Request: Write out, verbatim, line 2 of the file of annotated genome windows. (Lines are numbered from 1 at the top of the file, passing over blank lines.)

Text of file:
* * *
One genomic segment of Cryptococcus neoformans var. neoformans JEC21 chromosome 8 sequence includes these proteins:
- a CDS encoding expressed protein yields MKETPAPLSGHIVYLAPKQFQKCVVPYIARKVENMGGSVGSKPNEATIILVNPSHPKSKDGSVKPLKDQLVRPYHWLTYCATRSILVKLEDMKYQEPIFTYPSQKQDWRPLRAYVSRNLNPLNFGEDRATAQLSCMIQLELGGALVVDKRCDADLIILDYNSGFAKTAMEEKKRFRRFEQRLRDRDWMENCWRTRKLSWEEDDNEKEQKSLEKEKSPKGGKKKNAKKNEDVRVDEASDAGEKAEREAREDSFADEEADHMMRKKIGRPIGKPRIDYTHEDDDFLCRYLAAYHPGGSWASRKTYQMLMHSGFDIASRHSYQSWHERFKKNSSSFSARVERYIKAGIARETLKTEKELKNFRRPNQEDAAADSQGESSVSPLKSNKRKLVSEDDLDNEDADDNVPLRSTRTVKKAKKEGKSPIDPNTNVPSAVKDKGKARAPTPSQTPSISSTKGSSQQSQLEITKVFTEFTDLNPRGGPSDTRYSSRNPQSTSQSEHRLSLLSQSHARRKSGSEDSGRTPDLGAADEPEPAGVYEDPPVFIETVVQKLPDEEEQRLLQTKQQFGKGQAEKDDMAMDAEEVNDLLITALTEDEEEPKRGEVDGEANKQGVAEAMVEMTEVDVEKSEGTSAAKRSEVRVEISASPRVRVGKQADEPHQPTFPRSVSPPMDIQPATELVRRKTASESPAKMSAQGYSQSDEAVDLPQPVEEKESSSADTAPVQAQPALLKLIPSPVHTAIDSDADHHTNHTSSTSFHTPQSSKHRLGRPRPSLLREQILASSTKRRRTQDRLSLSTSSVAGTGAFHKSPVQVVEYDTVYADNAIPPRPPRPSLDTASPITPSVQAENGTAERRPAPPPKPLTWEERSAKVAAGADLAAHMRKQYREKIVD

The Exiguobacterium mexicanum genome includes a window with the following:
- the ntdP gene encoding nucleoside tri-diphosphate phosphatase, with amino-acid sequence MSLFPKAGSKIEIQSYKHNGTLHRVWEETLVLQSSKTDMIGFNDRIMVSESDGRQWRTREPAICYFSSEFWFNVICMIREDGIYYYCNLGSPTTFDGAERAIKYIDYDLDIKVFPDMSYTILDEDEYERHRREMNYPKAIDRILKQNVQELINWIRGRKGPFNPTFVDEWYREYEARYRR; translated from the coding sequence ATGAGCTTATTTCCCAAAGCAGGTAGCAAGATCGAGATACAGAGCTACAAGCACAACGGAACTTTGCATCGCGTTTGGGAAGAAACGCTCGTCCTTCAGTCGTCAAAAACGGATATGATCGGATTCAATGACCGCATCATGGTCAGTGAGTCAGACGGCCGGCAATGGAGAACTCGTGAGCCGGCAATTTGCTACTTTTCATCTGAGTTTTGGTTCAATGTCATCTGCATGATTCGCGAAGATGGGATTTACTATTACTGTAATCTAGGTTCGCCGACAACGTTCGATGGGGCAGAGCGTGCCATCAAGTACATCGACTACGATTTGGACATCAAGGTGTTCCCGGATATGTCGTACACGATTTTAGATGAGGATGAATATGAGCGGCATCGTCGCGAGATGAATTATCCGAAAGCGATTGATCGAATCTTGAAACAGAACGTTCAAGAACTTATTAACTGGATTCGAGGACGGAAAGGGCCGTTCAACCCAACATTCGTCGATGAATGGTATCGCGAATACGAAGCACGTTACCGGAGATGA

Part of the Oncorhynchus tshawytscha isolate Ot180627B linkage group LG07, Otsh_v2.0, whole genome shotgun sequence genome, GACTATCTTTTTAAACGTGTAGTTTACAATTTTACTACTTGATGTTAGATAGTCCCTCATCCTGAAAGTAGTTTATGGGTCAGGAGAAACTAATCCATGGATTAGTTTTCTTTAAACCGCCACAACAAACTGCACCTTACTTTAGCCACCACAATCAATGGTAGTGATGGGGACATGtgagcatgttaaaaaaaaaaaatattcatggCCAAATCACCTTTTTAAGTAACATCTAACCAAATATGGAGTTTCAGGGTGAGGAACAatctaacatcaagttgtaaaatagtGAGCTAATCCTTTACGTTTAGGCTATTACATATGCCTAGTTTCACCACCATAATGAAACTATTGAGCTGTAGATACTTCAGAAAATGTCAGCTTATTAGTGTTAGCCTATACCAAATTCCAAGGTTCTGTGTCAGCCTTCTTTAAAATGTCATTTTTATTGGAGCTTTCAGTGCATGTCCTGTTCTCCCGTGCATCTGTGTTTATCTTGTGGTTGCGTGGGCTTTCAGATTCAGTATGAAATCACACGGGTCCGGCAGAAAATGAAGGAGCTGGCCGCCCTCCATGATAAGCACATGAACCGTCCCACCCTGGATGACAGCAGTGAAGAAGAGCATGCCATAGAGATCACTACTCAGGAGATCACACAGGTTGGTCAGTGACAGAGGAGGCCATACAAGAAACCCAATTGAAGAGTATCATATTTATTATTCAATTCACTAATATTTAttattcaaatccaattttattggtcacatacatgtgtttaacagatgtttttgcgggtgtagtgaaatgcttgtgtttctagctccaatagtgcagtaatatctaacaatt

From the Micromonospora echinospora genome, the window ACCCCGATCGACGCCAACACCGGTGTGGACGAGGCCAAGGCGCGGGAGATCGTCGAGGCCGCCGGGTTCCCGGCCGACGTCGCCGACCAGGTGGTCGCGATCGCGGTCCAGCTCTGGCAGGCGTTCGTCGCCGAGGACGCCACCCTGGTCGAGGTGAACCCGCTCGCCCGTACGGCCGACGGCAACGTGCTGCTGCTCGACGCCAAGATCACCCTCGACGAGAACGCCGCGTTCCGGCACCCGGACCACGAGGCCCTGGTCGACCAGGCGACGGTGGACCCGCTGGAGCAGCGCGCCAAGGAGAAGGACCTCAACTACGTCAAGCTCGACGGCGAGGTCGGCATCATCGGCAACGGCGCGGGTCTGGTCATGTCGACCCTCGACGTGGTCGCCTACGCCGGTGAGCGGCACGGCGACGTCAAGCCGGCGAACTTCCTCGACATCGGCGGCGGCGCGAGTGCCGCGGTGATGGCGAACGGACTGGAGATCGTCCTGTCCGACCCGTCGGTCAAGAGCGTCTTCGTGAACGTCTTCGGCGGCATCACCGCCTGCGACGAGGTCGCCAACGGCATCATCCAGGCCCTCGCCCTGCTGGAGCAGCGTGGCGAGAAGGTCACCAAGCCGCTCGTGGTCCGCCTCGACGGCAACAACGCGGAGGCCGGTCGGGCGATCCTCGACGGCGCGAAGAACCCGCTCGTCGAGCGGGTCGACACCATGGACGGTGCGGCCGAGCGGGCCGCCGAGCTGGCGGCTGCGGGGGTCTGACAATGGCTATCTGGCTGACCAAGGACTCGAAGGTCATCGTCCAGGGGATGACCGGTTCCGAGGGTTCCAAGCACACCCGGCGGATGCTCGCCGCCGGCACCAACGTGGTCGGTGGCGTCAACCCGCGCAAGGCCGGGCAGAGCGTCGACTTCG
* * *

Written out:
- a CDS encoding expressed protein yields MKETPAPLSGHIVYLAPKQFQKCVVPYIARKVENMGGSVGSKPNEATIILVNPSHPKSKDGSVKPLKDQLVRPYHWLTYCATRSILVKLEDMKYQEPIFTYPSQKQDWRPLRAYVSRNLNPLNFGEDRATAQLSCMIQLELGGALVVDKRCDADLIILDYNSGFAKTAMEEKKRFRRFEQRLRDRDWMENCWRTRKLSWEEDDNEKEQKSLEKEKSPKGGKKKNAKKNEDVRVDEASDAGEKAEREAREDSFADEEADHMMRKKIGRPIGKPRIDYTHEDDDFLCRYLAAYHPGGSWASRKTYQMLMHSGFDIASRHSYQSWHERFKKNSSSFSARVERYIKAGIARETLKTEKELKNFRRPNQEDAAADSQGESSVSPLKSNKRKLVSEDDLDNEDADDNVPLRSTRTVKKAKKEGKSPIDPNTNVPSAVKDKGKARAPTPSQTPSISSTKGSSQQSQLEITKVFTEFTDLNPRGGPSDTRYSSRNPQSTSQSEHRLSLLSQSHARRKSGSEDSGRTPDLGAADEPEPAGVYEDPPVFIETVVQKLPDEEEQRLLQTKQQFGKGQAEKDDMAMDAEEVNDLLITALTEDEEEPKRGEVDGEANKQGVAEAMVEMTEVDVEKSEGTSAAKRSEVRVEISASPRVRVGKQADEPHQPTFPRSVSPPMDIQPATELVRRKTASESPAKMSAQGYSQSDEAVDLPQPVEEKESSSADTAPVQAQPALLKLIPSPVHTAIDSDADHHTNHTSSTSFHTPQSSKHRLGRPRPSLLREQILASSTKRRRTQDRLSLSTSSVAGTGAFHKSPVQVVEYDTVYADNAIPPRPPRPSLDTASPITPSVQAENGTAERRPAPPPKPLTWEERSAKVAAGADLAAHMRKQYREKIVD